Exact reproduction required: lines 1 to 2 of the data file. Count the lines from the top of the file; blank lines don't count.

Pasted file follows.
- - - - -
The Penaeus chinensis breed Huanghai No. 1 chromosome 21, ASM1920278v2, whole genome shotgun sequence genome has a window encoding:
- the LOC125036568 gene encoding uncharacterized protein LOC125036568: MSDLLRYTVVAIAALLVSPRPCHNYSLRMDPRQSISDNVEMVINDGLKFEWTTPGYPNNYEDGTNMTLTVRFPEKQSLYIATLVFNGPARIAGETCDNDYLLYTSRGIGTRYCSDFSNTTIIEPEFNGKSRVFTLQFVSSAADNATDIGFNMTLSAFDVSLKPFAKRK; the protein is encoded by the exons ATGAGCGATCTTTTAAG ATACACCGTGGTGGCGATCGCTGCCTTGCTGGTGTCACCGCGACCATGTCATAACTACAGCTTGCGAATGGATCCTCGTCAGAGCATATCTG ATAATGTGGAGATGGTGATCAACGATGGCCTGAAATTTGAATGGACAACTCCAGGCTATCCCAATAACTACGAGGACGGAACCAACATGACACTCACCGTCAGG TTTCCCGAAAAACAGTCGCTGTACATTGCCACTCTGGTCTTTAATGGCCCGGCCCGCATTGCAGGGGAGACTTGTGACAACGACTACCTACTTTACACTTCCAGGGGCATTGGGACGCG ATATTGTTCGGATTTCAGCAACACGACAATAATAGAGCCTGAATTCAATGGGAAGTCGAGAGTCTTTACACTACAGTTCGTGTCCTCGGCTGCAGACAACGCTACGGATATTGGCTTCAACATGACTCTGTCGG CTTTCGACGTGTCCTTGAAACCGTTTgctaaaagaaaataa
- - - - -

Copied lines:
The Penaeus chinensis breed Huanghai No. 1 chromosome 21, ASM1920278v2, whole genome shotgun sequence genome has a window encoding:
- the LOC125036568 gene encoding uncharacterized protein LOC125036568: MSDLLRYTVVAIAALLVSPRPCHNYSLRMDPRQSISDNVEMVINDGLKFEWTTPGYPNNYEDGTNMTLTVRFPEKQSLYIATLVFNGPARIAGETCDNDYLLYTSRGIGTRYCSDFSNTTIIEPEFNGKSRVFTLQFVSSAADNATDIGFNMTLSAFDVSLKPFAKRK; the protein is encoded by the exons ATGAGCGATCTTTTAAG ATACACCGTGGTGGCGATCGCTGCCTTGCTGGTGTCACCGCGACCATGTCATAACTACAGCTTGCGAATGGATCCTCGTCAGAGCATATCTG ATAATGTGGAGATGGTGATCAACGATGGCCTGAAATTTGAATGGACAACTCCAGGCTATCCCAATAACTACGAGGACGGAACCAACATGACACTCACCGTCAGG TTTCCCGAAAAACAGTCGCTGTACATTGCCACTCTGGTCTTTAATGGCCCGGCCCGCATTGCAGGGGAGACTTGTGACAACGACTACCTACTTTACACTTCCAGGGGCATTGGGACGCG ATATTGTTCGGATTTCAGCAACACGACAATAATAGAGCCTGAATTCAATGGGAAGTCGAGAGTCTTTACACTACAGTTCGTGTCCTCGGCTGCAGACAACGCTACGGATATTGGCTTCAACATGACTCTGTCGG CTTTCGACGTGTCCTTGAAACCGTTTgctaaaagaaaataa